News from Bill Hass on Miami Marlins Top Draft Pick Andrew Heaney:Will Marlins’ No. 1 pick come here?

from Bill Hass on Greensboro Grasshoppers Baseball at

Will Marlins’ No. 1 pick come here?

Just when it appeared the Miami Marlins weren’t going to sign their No. 1 pick in this year’s draft, the parties got a deal done.

Andrew Heaney, a left-hander from Oklahoma State, agreed to terms and completed his mandatory physical before the 5 p.m. deadline on Friday. He received a reported $2.6 million signing bonus, $200,000 less than the slot money as the ninth overall pick in the draft.

“He’s not a real physical guy but he’s considered to be the best amateur left-hander in the draft,” said Brian Chattin, the Marlins’ director of player development who is in Greensboro for a few days. “Our scouting department was really excited when he was available there at nine. They feel real strong about him and he’s a guy who can hopefully be a pretty quick mover for us.”

Heaney, considered a very polished pitcher, was an All-American for a so-so Oklahoma State team. He went 8-2 with a 1.60 ERA and had 140 strikeouts with just 20 walks. Batters hit .180 against him. Baseball America writer Jim Callis said Heaney would rank as the Marlins’ No. 3 prospect right now, behind Jose Fernandez and Christian Yelich.

So, as someone the Marlins hope can be a “quick mover” through their system, will he be in a Hoppers uniform this season?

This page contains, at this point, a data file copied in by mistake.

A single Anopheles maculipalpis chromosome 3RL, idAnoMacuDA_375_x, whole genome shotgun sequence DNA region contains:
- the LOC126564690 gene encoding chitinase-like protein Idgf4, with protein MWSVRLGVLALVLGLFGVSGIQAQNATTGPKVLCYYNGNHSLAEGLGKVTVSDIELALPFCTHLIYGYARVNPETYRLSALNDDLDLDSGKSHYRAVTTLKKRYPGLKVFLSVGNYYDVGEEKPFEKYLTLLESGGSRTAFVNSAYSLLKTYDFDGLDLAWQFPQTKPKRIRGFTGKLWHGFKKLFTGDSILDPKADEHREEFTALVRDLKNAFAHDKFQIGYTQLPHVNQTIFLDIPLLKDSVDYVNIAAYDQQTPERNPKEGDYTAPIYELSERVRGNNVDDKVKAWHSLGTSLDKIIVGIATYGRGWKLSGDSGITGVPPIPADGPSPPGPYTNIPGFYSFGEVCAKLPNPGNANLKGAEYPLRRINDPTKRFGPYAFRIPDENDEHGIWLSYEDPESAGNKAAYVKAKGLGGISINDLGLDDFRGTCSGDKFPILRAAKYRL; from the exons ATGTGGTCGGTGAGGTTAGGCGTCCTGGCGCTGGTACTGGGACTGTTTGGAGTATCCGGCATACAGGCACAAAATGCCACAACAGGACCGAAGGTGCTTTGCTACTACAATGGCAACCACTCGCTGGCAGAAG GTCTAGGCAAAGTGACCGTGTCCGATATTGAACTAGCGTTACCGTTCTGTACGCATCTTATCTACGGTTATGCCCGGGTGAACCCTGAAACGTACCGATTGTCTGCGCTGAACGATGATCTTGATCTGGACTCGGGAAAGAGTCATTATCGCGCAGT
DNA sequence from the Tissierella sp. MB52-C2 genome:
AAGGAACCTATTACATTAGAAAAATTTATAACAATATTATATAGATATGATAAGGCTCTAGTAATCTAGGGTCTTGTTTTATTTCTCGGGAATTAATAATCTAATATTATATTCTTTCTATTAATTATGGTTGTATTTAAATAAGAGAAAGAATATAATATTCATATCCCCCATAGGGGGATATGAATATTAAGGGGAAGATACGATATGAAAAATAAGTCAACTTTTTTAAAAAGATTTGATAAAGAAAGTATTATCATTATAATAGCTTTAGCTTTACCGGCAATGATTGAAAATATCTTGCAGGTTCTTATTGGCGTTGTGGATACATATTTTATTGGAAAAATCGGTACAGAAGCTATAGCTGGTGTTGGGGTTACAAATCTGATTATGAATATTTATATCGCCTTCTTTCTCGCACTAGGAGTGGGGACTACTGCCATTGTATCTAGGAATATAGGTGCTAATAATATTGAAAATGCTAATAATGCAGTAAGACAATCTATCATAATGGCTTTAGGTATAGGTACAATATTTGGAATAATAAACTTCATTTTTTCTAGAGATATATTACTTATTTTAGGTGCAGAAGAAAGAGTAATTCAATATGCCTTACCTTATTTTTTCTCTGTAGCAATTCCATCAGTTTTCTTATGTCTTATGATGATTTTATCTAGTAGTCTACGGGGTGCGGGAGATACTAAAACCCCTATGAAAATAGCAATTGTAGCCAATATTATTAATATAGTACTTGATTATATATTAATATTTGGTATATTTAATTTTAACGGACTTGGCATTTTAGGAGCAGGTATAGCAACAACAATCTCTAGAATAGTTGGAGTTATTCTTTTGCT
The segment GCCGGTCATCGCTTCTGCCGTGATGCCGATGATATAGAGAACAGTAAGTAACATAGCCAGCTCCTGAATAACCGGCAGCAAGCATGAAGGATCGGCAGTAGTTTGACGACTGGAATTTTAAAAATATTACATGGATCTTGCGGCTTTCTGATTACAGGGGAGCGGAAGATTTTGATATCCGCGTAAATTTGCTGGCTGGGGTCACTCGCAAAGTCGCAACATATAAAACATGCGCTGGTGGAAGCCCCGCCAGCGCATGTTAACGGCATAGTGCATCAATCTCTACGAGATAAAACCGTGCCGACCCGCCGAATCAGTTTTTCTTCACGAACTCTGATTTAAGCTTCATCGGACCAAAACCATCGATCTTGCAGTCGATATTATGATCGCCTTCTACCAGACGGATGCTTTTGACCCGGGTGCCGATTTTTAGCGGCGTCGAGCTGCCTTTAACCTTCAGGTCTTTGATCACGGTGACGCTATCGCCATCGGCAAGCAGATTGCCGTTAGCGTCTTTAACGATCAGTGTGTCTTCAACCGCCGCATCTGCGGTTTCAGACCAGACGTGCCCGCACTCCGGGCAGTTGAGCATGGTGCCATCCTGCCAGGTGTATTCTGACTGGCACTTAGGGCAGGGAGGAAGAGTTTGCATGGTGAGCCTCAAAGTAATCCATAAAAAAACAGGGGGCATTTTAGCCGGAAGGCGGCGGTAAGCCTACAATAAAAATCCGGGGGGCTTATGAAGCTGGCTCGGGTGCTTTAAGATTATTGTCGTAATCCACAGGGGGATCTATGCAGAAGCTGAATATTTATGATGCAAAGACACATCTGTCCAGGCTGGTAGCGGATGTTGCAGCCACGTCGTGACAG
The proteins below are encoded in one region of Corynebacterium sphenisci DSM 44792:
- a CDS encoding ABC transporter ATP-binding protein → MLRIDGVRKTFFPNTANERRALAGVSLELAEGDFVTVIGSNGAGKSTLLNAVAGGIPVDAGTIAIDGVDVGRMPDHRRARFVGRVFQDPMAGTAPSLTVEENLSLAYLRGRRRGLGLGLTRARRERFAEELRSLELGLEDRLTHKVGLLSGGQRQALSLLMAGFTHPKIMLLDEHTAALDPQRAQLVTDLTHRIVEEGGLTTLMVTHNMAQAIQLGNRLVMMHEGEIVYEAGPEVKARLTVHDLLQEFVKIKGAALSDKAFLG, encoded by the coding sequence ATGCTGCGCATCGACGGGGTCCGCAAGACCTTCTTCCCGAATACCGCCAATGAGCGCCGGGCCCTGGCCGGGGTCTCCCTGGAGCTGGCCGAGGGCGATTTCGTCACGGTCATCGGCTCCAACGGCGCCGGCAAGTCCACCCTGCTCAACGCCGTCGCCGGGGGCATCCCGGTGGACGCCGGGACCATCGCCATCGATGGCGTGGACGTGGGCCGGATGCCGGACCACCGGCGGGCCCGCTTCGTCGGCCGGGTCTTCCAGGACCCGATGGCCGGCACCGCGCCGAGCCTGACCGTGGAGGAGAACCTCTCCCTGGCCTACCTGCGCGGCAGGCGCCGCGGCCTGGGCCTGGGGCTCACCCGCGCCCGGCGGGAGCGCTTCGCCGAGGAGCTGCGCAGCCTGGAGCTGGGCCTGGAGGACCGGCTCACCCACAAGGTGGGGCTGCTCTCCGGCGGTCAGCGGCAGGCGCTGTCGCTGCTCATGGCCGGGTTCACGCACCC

“I think it’s certainly a possibility that you could see him at some point,” Chattin said. “It’s not out of the realm by any means.”

But not right away. Chattin explained that Heaney will report to the Marlins’ minor-league complex at Jupiter. The club doesn’t know how much he’s been throwing since the end of his college season in late May. He’ll get stretched out, throw some bullpen sessions and build back to game speed. Once he’s ready to see action, he’ll probably report to short-season Jamestown. If and when he gets sent to Greensboro, it likely will be in August.

After pitching just under 120 innings in college, Heaney’s work load will be monitored closely.

“We would definitely have a plan in place as to what the maximum number of innings is that we would be comfortable for him logging the rest of the season,” Chattin said.

Heaney projects as a starter, so the Marlins want him to go through that preparation routine even if he only pitches three or four innings. They did something similar two years ago with Robert Morey, giving him a start-by-start plan that got him to a limited number of innings.

The Marlins also signed their No. 3 pick, shortstop Avery Romero, just before the deadline. He received a reported bonus of $700,000, considerably above the slot money of $450,000. Since Romero was drafted out of high school, it’s unlikely he’ll be with the Hoppers this season. He’ll start with the Gulf Coast League Marlins and possibly see some time in Jamestown. Depending on what happens in spring training, Romero could be the Hoppers’ starting shortstop in 2013.

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